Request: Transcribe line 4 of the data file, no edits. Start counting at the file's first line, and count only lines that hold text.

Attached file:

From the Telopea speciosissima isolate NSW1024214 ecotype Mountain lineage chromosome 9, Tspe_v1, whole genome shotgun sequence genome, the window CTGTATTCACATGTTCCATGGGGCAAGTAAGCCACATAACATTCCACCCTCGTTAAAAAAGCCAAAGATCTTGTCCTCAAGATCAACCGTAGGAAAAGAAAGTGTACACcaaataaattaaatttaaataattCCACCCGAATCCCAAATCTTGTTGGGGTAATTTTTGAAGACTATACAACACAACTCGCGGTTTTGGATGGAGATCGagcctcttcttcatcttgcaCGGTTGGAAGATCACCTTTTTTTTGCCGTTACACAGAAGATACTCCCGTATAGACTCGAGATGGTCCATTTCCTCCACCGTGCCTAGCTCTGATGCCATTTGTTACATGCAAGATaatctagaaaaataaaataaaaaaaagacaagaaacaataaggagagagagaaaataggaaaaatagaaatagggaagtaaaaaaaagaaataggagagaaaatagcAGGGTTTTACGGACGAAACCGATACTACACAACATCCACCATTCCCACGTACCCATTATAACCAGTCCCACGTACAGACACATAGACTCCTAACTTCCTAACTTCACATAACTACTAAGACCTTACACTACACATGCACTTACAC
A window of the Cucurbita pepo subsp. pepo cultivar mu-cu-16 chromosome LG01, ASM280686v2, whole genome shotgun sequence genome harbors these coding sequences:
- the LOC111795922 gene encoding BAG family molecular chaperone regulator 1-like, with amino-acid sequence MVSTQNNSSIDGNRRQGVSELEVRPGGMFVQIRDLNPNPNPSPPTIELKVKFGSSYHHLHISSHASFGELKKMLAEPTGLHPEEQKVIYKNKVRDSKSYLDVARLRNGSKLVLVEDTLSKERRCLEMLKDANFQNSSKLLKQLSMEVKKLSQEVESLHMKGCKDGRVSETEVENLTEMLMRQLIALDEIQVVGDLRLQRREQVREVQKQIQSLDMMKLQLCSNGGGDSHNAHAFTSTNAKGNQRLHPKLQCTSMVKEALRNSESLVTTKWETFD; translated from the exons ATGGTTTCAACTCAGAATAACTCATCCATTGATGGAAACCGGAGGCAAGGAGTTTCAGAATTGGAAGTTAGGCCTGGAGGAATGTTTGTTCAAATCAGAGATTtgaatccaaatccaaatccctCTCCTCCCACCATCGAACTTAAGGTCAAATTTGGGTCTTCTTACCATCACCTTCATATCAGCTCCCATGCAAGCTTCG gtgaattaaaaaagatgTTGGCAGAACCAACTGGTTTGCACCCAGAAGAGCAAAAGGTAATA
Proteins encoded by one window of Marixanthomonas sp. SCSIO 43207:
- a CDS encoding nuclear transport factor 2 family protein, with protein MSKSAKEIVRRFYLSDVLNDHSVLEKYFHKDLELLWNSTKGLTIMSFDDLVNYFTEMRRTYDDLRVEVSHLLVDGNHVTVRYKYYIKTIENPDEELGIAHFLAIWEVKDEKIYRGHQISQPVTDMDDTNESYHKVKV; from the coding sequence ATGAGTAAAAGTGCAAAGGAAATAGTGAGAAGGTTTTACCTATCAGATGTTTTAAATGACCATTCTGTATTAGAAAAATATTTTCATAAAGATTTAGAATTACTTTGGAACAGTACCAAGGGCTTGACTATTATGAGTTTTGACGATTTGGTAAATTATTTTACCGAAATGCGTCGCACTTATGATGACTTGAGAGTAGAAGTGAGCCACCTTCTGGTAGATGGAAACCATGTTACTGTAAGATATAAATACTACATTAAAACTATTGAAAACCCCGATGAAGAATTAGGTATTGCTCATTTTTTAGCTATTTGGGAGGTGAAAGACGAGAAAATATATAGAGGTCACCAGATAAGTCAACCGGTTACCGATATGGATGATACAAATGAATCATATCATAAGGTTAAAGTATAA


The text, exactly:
Proteins encoded by one window of Marixanthomonas sp. SCSIO 43207: